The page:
Up Close & Personal with Laser Levels

Growing up in a poor family meant a lot of the things around the house were made and fixed by my dad. Luckily, he was an incredibly capable handyman, and I was always sniffing around him when he performed maintenance work of any kind around the house. This also meant that we had a ton of tools in the garage. One of my favourite tools at the time was the level tool. I used to always run around the house, and put it on the table, chairs, on top of pictures, etc. just to see whether they were properly leveled.

As I grew older, I still had a lot of love for DIY projects and basically, creating things. I’m now an construction contractor, meaning I still get to play with tools, just more advanced ones. My once favourite manual level tool is now replaced by level lasers. Laser levels are insanely accurate and versatile pieces of equipment, and I don’t think some of the projects being worked on today would be possible without them. In this article, I’ll talk about the two most common types of laser levels – cross line and rotary lasers and how they differ from one another.

cross-line-laser

Cross Line Laser

These are some of the most commonly used and advanced lasers. A cross line laser is capable of projecting both vertical and horizontal lines, which produce a cross throughout the work surface, hence their name. This feature is very useful when you need precise angles when installing fixtures like shelves and kitchen cabinets, or tiling onto walls. Moreover, you can turn off either the vertical or horizontal lines independently and use a single line to perform more general leveling. A quality cross line laser will typically feature a pulse mode, which when combined with a detector will allow you to pick up a level point when the lines aren’t visible to the human eye (think bright or outdoor areas).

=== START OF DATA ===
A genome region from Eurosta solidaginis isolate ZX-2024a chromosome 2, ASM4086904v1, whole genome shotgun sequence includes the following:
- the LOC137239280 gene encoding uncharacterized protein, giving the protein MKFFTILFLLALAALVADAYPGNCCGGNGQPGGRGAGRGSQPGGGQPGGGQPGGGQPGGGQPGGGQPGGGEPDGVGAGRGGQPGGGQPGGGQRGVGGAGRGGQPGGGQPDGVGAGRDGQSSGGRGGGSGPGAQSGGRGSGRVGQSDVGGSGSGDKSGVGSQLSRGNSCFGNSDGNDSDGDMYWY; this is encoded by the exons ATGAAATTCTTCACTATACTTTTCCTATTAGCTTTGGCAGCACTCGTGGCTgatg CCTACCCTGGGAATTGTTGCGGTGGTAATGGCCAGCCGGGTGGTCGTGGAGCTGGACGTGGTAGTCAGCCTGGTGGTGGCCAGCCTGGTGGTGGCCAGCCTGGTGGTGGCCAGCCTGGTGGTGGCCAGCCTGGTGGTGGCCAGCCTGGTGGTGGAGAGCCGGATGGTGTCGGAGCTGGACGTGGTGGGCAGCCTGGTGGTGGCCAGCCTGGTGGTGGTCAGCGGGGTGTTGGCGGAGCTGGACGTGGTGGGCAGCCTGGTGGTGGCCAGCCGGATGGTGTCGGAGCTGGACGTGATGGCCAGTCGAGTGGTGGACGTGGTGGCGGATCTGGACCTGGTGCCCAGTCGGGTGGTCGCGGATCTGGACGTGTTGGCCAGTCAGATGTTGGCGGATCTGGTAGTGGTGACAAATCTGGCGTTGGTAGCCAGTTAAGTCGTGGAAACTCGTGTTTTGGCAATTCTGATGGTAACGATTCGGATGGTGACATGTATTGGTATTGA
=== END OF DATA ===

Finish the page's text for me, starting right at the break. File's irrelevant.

rotary-laser

Rotary Laser

These lasers are capable of producing laser lines over incredibly long distances, which makes them ideal for big construction projects, such as leveling an entire work site. The name rotary laser, comes from the nature of their operation – they create a 360 degree laser line, which is created by a single laser diode that spins so fast it virtually creates a constant line on the work surface. This also means that you can point it in multiple directions, allowing the laser line to appear everywhere around you. Most rotary laser levels produce horizontal lines, but there are also models that are capable of producing vertical ones. Using a detector will add benefits, just like it does with cross level lasers. That way, the visibility of the laser isn’t compromised whatsoever, and your working range will be extended significantly.

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